We’ve camped in snow before. We’ve camped in 1-degree temperatures before. But this was our first time camping in a legitimate winter storm, one big enough to get a name: Bella. We were undaunted by this news; we are not the type to be scared off, especially by a storm named after a damn Twilight character. We may be crazy, but we’re tough, and this wasn’t our first rodeo. There’s a Norwegian saying that goes “There’s no bad weather, only bad clothes.” We were prepared with insulated sleeping pads, bags rated for 15 degrees, waterproof layers, a coat and Musher’s Secret for our dog.

IMG_6714We arrived, car by car, at our large group site. As Friday slipped into Saturday, the snow fell. It melted onto our coats, warmed by the fire. It piled onto our tents, causing rainflies to droop under its wintry weight. It buried bottles left out on picnic tables, turning them into ambiguous white blobs. It blanketed us from the rest of the world, silencing the sounds of civilization, leaving only our laughter, our breath as we blew into our mittens, the crackle of the fire.

On Saturday morning, the snow still fell. We stayed in our warm sleeping bags, our tents transformed into igloos. Finally lured out by the promises of coffee, campfire, and Bloody Marys, we emerged from our brief hibernation. Before we could eat or drink, we had to shovel inches of snow off the tables. The dogs frolicked in the fresh powder, losing tennis balls and frisbees. We posted photos to social media with Winter Storm Bella hashtags, declaring ourselves Team Jacob. Our friends back home called us crazy.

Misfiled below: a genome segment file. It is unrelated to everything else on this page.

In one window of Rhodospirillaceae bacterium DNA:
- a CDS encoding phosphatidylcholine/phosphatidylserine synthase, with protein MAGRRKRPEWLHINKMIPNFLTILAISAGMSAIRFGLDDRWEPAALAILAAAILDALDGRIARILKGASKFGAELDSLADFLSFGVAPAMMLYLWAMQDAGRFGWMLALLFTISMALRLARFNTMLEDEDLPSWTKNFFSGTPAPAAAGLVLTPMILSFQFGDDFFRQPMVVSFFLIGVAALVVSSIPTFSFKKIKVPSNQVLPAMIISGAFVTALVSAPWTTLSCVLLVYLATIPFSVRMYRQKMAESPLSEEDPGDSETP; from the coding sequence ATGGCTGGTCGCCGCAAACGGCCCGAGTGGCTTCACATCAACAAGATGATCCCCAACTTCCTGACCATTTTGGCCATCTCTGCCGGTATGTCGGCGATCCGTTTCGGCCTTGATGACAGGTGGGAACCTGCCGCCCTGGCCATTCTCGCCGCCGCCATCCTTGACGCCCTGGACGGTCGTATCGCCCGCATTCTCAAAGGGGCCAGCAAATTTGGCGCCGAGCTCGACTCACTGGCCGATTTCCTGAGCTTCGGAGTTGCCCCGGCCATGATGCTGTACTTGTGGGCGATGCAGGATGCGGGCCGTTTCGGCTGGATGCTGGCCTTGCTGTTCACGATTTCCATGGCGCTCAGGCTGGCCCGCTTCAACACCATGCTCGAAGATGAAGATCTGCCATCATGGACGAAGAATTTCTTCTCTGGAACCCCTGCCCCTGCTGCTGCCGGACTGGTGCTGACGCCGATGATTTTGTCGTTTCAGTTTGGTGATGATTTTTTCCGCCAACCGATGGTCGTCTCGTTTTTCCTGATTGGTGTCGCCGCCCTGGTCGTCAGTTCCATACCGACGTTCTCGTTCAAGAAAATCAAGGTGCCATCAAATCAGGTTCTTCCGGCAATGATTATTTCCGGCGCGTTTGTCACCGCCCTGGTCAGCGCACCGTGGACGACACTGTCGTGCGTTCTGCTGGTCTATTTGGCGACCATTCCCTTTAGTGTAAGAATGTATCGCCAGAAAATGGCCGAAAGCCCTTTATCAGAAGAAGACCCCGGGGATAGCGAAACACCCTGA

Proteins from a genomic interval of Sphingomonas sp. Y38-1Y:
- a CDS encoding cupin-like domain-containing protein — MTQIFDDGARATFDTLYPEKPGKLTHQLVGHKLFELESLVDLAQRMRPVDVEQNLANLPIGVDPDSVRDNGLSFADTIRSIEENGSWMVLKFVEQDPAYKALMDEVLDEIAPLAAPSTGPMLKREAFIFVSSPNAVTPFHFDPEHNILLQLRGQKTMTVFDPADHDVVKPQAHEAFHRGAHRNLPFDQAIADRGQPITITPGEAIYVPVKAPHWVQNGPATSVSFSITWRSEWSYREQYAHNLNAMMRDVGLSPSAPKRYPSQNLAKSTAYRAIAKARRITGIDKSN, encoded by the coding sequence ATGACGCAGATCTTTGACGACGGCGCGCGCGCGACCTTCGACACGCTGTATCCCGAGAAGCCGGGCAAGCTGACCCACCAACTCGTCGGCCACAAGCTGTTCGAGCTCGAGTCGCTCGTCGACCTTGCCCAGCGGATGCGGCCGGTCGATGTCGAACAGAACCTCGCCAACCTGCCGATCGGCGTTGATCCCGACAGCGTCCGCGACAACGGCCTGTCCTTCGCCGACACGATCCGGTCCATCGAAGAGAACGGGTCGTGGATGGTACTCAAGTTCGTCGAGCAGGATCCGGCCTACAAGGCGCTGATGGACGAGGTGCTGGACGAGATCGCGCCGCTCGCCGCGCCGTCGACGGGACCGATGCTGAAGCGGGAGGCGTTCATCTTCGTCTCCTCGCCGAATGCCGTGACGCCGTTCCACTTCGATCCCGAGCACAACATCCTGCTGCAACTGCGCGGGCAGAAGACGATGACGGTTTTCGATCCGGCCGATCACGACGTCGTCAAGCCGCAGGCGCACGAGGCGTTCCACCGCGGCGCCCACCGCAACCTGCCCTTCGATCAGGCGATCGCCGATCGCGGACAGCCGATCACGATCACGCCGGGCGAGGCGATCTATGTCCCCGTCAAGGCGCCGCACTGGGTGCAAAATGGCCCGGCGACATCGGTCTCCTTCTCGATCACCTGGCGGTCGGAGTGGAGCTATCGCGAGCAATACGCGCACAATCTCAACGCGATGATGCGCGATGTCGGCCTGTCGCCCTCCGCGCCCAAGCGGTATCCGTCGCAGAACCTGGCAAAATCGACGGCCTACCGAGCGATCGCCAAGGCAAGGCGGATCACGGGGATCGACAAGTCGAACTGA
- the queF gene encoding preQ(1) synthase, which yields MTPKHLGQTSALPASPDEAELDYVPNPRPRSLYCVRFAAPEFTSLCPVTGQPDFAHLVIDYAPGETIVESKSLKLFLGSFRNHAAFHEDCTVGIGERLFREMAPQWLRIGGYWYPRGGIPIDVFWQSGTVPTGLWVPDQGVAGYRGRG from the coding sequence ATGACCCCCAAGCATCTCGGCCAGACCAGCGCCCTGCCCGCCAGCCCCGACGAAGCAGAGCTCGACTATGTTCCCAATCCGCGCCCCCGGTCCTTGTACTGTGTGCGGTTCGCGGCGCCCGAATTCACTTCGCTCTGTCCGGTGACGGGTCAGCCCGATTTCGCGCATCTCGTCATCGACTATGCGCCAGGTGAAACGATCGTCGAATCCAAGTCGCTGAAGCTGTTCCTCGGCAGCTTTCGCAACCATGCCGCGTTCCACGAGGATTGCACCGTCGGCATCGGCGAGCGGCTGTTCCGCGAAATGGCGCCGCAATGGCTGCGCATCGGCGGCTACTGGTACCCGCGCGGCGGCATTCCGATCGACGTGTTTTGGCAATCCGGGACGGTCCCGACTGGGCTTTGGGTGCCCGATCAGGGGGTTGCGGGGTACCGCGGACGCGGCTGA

The snow eventually stopped; blue sky peeked out through the bare tree branches. We began to cook our Thanksgiving meal. Potatoes boiled over the campfire. Vegetarian curry stewed on a camp stove. A turducken dripped savory juices in the smoker. Just before sunset, we set up our spread over the picnic table, salivating before our feast.

“I wish the ranger would come by and see this,” my friend said. We ate our meal together, friends bonded by our breaking of bread under the most snowy extreme circumstances. Call us crazy; we don’t mind. We’re adventurers.

IMG_6723

What’s Your Winter Sport?

I keep returning to the topic of winter, as you can tell by my last post on this blog as well as over at Drinkers with Writing Problems. We’re at the point where we’re past the frenzy of the holiday season but still have a long stretch of cold and gray ahead of us before spring, a.k.a. the super boring tedious part where, in The Long Winter, Laura Ingalls Wilder had to twist hay for fuel and subsist on potatoes. For us modern-day pioneers, it means scraping our windshields for the billionth time or writing furious EveryBlock posts about the neighbor that keeps calling dibs.